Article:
The Martians Are Coming! – Alan Gallop
This is the story the of Orson Welles’ Mercury Theatre Company’s broadcast of H G Wells’ War of the Worlds and the subsequent panic it caused. The book is well researched and well written with a lightness that makes the subject both interesting and entertaining. It gives background to Welles’ career and how he came to be in a position to put on the play and in so doing gives some insight into the character of a man often cited as a genius, yet whose output rarely ever reached that level. We are told how the broadcasts were done, and treated to an overview of the ensuing panic. One could have hoped for a more in-depth look at events and the reasons given, but as an introduction, this is ideal.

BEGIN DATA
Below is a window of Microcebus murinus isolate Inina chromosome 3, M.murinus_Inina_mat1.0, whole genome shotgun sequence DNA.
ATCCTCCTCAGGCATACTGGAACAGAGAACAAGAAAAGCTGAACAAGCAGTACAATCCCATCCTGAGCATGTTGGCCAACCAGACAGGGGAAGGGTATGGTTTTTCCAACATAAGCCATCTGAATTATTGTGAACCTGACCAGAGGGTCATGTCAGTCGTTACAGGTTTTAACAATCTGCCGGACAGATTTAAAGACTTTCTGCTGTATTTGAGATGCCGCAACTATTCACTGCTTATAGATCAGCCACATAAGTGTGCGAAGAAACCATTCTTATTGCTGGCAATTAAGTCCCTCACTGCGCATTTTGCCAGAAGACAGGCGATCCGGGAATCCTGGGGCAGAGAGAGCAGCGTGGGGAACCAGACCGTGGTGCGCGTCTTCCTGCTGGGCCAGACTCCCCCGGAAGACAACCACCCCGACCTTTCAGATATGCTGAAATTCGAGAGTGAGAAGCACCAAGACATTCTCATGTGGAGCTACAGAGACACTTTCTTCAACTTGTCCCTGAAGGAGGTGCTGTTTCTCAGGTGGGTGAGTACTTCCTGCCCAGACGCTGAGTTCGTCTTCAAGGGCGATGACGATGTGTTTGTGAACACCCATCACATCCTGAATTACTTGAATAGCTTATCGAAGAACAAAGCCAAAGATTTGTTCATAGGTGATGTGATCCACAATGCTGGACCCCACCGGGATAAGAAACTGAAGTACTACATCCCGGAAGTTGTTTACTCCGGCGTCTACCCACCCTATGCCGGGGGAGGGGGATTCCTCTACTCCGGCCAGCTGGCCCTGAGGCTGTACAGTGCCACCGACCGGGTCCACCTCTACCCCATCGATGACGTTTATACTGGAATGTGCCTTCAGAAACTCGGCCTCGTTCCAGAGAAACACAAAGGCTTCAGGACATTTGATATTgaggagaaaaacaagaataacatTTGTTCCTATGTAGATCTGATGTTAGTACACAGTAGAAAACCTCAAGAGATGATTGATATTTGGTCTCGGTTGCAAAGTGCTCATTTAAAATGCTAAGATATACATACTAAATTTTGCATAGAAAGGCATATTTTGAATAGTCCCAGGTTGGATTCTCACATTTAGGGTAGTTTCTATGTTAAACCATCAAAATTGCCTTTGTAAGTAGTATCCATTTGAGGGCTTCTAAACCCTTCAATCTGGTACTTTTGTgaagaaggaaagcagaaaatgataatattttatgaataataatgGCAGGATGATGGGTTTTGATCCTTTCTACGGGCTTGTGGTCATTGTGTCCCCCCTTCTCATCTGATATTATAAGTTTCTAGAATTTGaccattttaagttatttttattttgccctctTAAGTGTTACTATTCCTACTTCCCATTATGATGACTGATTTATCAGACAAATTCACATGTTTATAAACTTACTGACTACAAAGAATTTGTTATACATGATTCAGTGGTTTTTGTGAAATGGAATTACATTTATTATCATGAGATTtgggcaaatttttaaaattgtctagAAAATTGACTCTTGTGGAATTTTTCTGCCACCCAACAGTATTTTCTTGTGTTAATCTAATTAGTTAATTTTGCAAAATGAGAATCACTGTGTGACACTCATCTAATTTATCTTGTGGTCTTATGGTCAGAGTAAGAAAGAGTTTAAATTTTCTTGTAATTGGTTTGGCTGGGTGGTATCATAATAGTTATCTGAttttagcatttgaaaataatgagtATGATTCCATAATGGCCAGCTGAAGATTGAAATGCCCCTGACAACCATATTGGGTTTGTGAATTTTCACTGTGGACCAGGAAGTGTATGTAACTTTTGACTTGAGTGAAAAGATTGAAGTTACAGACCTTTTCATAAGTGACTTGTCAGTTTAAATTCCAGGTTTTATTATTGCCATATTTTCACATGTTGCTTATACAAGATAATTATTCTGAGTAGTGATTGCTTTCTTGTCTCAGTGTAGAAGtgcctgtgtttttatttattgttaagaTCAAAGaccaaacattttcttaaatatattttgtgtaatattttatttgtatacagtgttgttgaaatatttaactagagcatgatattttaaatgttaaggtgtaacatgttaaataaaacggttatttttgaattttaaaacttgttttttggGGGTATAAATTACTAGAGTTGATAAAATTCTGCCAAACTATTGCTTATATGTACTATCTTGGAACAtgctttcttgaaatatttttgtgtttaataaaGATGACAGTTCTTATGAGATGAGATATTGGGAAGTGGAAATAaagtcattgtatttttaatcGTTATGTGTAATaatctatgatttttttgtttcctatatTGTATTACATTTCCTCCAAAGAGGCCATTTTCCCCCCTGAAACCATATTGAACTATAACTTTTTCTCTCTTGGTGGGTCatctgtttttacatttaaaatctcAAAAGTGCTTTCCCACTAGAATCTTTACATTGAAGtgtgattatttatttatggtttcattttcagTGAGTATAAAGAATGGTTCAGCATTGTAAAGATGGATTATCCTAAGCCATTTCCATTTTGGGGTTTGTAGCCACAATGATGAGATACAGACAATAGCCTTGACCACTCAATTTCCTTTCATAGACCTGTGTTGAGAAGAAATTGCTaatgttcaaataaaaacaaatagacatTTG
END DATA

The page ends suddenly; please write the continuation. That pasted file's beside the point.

The Sword In The Stone – T H White
This book is important to me on so many levels it would be difficult to know where to begin with a full scale appreciation. I won’t attempt that here. Just to say that every time I read it, I enjoy it more (although I do wish someone would sit down with White’s notes and work out the definitive version of the five book sequence). White’s erudition shines through; not just his understanding of natural history, but his understanding of the spiritual underpinning of the Arthurian mythos. Yet it never gets in the way of a beautifully told tale of childhood and growing up, with all the poignancy not just for loss of innocence, but for the loss of an idealised chidhood that many in my generation (even those of us who lived in cities) came close to having. Glorious.

The Witch In The Wood – T H White